The FATF are due back in Australia next year for another Mutual Evaluation and they will expect to see some change. If there is no change Australia could, in theory, be placed on the grey list. This would send a signal to the rest of the world that Australia is deemed a safe haven for money laundering, which could have massive impacts on Australian business, financial sectors and see a drop in foreign investment.
A report from the International Monetary Fund estimates that capital inflows decline on average by 7.6 percent of GDP when the country is grey listed, and other investment inflows decline on average by −3.6 percent of GDP.
Between a rock and a hard place
So, if there could be huge impacts to the economy by not implementing recommendations why is change taking so long? Well dealing with AML obligations takes time and money. The setting up of compliance frameworks, training, resourcing and regulating is massive, and is likely to require a lot of upskilling by both regulators and entities.
In New Zealand the Ministry of Justice estimates the cost to NZ business sectors could be in the order of $0.8 to $1.1 billion over 10 years. That’s no small amount, and while governments may work hard to minimise costs there is bound to be an impact on businesses. And when you think of the further challenges in Australia with its large geographical spread, its state law and federal law, the complexity (and cost) increases.
For AUSTRAC, the number of reporting entities requiring regulation would grow massively, and would require an enormous amount of resource. For example, stakeholder engagement would need to be managed, technology considered, registers such as beneficial ownership would need to be developed, the list goes on.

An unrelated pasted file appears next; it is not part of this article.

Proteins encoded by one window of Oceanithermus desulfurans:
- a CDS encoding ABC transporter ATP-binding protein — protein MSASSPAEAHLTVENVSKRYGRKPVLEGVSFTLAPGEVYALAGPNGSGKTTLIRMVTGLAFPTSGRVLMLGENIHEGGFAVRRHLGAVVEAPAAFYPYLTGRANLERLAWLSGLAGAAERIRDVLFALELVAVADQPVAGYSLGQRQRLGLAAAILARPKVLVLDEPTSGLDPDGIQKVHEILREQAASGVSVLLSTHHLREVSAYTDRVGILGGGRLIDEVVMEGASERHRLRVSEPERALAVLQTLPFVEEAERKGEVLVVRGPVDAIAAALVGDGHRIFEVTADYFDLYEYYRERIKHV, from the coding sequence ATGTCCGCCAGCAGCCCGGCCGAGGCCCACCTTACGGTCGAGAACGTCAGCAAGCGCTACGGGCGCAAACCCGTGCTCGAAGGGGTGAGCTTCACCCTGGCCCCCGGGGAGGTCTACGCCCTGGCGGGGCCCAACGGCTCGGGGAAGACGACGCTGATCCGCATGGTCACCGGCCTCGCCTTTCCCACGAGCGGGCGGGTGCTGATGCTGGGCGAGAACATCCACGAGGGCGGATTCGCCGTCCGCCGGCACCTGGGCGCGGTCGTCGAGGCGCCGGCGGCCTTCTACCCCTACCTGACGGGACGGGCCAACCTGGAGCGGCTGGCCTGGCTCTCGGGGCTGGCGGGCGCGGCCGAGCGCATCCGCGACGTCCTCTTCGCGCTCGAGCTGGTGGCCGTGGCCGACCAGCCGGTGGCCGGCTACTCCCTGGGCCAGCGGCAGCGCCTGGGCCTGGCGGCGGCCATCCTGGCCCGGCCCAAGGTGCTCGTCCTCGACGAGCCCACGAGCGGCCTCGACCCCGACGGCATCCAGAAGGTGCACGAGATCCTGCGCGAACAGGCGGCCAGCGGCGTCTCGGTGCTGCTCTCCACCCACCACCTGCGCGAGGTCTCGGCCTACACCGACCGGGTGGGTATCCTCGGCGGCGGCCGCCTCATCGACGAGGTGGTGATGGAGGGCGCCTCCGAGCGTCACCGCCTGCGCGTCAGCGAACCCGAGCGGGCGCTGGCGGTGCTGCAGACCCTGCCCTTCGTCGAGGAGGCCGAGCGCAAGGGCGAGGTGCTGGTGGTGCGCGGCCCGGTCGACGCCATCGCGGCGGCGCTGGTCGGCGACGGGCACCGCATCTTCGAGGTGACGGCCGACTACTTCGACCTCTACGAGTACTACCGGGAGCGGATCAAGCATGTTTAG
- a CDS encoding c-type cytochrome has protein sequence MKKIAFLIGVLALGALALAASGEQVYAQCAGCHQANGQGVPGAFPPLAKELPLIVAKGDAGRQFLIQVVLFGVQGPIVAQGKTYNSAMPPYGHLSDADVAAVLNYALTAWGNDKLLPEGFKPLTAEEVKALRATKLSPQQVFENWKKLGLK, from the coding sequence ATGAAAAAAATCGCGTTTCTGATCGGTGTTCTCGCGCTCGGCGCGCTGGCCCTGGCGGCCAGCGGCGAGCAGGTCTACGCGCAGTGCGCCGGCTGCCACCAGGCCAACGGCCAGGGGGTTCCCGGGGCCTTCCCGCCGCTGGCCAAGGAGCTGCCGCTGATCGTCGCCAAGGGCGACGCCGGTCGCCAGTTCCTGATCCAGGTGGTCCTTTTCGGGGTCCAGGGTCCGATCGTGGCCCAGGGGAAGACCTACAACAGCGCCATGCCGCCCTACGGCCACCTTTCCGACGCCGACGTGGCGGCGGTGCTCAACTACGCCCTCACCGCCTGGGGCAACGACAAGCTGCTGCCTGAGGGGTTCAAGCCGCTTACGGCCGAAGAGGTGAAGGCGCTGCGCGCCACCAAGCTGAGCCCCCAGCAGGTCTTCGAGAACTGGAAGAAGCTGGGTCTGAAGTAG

Add to that, nobody wants to make changes which would negatively impact the housing market and put at risk a combined $9.3 trillion of real estate value.
It’s true, even when companies are regulated they can still fail in their obligations. Just take a look at Westpac who was ordered to pay a $1.3 billion penalty for breaches of the AML/CTF Act, and STAR Casino who was fined $100 million. Amongst all this we cannot forget that money laundering is not a victimless crime. It is a problem which needs to be addressed around the world and if there is a weak link, criminals will find it.
Time to get ready
Pressure to widen the AML/CTF Act in Australia to include real estate, accountants and lawyers does not appear to be decreasing. The enormity of the task is not going to get easier so is it time to just get on with it?
Until the government makes an explicit move to indicate a law change, entities included in the proposed changes are unlikely to make a move and start investing in AML procedures. Entities will need time if the regime widens to include them. Time to understand the required processes, and the time and resource to get procedures in place.
Australia has committed to the implementation of FATF recommendations and reaffirmed its commitment at the G20 Summit in October 2021, so surely, this political football can’t go on forever.
How Australia will go about fulfilling their commitments is not yet known but it must only be a matter of time before change starts to take place.
According to Thomson Reuters the government is preparing to move ahead with changes and is expected to publish its response to recommendations by the end of April 2023 – so watch this space!